Cattle plague, 2003
A History

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Language: Anglais

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Cattle Plague
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765 p. · 17.8x25.4 cm · Paperback

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Cattle plague
Publication date:
770 p. · 25.4x17.8 cm · Hardback
This volume is the most comprehensive general study of the history of cattle plague or rinderpest yet attempted, of which there has not been a book in English since 1866. With its stranglehold on the economy of Europe until the later 19th century, rinderpest has been the most neglected study in history. The most virulent and dreaded animal disease to affect Europe and Asia from ancient times with up to 95 percent mortality of affected cattle, in the 18th century it is estimated to have carried off more than 200 million head of cattle in Europe, exclusive of Siberia and Tartary. Germany alone lost 28 million between 1711 and 1865, 3 in every 4 animals dying. Following its introduction into Britain in 1745, the losses in 1745-57 were estimated at in excess of half a million head. Its introduction in 1865 with a dozen oxen led to the death, including those which were slaughtered, of 278,943 animals, some estimates putting the loss as high as 420,000, representing 7 per cent of the national herd, according to some affecting livestock farming and the meat trade for the next 25 years. It was responsible for a major panzootic in Africa at the turn of the 19th century, devastating domestic and wild animals alike and affecting the ecology of Africa to the present. Confined today to one known remaining focus in Africa, the Food and Agricultural Organisation of the United Nations hopes to eradicate this disease entirely by 2010, which if successful will be the first animal disease to be eradicated from the world (and the second disease after smallpox) and would be one of the greatest achievements ever in veterinary science.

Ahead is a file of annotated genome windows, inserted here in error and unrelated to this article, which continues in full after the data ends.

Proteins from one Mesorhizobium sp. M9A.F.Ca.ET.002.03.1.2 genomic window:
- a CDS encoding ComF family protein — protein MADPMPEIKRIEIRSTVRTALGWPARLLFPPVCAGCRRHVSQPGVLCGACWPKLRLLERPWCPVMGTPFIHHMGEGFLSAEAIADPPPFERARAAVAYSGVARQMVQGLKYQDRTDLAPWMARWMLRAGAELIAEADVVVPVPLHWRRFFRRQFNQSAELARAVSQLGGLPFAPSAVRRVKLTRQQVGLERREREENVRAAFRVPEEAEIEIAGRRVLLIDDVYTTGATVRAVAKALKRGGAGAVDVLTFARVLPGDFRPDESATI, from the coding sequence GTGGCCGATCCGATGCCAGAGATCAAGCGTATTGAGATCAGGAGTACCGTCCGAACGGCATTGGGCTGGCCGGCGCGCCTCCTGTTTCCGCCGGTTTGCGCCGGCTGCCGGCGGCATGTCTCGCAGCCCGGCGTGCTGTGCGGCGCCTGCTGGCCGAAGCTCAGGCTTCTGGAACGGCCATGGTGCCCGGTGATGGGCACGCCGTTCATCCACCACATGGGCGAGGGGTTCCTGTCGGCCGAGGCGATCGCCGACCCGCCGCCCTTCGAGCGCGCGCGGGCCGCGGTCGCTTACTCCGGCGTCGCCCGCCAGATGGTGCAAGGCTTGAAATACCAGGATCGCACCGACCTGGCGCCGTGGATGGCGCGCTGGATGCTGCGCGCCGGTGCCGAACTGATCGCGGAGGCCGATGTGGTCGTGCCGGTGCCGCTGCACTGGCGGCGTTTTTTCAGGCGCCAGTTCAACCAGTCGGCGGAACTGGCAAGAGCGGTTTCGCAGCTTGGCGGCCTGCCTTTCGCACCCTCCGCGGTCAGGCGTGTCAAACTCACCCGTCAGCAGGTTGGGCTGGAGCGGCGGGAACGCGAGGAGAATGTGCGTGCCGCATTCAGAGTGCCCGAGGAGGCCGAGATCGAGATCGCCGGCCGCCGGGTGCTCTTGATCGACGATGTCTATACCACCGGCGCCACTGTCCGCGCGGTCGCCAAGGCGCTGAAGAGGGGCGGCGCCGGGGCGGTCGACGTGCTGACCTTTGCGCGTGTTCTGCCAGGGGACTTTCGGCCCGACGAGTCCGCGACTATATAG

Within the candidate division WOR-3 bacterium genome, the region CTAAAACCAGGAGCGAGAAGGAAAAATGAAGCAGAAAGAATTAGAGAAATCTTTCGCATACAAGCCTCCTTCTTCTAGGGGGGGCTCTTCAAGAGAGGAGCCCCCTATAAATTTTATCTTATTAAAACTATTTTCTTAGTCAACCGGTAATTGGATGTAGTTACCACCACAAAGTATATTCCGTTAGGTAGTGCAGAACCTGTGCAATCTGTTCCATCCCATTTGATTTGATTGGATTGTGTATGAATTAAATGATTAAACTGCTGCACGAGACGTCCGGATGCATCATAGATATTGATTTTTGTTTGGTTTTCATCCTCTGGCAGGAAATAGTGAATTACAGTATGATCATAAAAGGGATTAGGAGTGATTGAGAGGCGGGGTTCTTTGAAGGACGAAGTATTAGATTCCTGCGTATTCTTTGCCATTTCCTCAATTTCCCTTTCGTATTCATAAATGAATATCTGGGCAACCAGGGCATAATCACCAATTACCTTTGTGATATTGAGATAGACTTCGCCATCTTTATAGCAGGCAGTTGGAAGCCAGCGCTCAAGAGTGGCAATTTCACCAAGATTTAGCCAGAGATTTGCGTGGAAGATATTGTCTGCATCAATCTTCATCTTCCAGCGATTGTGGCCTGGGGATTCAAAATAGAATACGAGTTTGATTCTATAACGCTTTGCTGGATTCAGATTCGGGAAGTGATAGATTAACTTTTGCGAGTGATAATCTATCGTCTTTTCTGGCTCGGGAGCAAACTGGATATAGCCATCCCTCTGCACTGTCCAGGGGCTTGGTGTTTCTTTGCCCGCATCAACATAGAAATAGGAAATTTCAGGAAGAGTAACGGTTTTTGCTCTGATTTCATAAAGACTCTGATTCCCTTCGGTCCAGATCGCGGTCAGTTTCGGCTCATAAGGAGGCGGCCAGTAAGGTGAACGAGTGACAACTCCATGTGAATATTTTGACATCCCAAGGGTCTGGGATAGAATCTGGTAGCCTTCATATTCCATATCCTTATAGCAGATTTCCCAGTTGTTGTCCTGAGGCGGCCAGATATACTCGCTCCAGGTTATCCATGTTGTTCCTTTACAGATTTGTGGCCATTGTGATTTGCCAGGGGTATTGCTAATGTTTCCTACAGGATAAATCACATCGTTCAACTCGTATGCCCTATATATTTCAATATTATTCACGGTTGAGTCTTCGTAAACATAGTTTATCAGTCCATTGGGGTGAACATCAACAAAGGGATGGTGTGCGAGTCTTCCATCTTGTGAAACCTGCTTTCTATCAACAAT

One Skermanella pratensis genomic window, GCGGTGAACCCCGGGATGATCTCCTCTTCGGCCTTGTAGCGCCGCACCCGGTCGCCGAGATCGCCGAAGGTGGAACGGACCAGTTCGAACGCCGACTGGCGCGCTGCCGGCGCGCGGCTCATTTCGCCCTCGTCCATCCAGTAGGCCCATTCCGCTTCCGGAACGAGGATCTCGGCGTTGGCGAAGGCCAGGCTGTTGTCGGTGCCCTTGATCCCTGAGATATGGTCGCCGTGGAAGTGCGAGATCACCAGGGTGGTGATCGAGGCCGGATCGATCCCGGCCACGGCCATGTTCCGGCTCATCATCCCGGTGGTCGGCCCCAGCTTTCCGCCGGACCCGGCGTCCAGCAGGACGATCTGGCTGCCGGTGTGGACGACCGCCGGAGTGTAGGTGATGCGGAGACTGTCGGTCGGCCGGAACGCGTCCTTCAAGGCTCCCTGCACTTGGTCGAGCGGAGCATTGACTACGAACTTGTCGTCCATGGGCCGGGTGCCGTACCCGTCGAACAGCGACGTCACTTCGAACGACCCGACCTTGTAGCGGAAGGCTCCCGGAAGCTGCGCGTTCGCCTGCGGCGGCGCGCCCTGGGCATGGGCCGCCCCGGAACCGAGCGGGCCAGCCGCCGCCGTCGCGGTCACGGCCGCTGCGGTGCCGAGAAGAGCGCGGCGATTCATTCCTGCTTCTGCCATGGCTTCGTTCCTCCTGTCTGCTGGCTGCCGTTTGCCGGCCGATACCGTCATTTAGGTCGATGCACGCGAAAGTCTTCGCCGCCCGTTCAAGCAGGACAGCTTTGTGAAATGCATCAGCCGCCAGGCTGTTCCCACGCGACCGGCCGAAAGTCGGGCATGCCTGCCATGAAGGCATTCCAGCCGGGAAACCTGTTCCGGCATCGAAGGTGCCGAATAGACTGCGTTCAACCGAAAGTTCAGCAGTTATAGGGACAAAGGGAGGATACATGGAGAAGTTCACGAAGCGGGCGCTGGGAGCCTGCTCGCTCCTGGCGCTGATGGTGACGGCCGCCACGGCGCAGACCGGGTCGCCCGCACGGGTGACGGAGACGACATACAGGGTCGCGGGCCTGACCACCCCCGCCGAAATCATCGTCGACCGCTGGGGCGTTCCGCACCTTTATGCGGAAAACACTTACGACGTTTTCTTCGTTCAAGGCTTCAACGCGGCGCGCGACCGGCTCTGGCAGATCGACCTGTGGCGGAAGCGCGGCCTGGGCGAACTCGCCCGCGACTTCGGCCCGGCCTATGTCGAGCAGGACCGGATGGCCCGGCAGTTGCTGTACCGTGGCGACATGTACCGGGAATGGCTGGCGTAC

Introduction and Background. The Nature of Cattle Plague or Rinderpest. Species Affected and Geographical Distribution. The Seat of Infection. Rinderpest and the Panspermatists. Theories of the origin of diseases. The History of Rinderpest in Europe. Rinderpest in History. From Ancient Egypt to the 17th century. Saint Herbot Sleeps. The 18th century ravages in Europe. Rinderpest Reaches Britain Again. From Seven Years War to Crimean War. A century of devastation continues. The Second Great Plague in Britain. The Final European Outbreaks. Control Measures, Legislation and Effects. Arguments and Enmities. Simonds and Gamgee. Legal Measures of Prevention in the 18th Century. Legal Measures after the 18th Century. The Royal Commission, Legislative Failure, Insurance and Government Actions in 19th Century Britain. Political, Economic and Social Effects. Cures and Remedies. The Search for a Cure. Desperate diseases require desperate remedies. Remedies in the 19th century. The Search for a Cure Continued. Inoculation and vaccination. The Breakthrough in Africa. The History of Rinderpest in Asia and Africa. Rinderpest in India. Rinderpest in India and Asia. The Great African Rinderpest Panzootic. The Panzootic Reaches South Africa. March to December 1896. The Continuance of Rinderpest in South Africa. 1897 to 1905. Rinderpest in Africa in the Twentieth Century. Continuation of Rinderpest in Africa. Economic and Social Effects in Africa. The Effect of the Panzootic on African Game. Specific Effects on African Game. Did Rinderpest Exist in Africa Before the Panzootic?
C.A. Spinage, is a retired African wildlife ecologist with a particular interest in rinderpest in Africa. He is a one-time lecturer at the College of African Wildlife Management, Tanzania, and was a senior professional grade employee of the Food and Agricultural Organisation of the United Nations, responsible for advising governments at the highest level on wild life management in several African countries. He is now retired and spends his time researching and writing; Cattle Plague: A History being the result of some eight years' fulltime work and over thirty years' interest.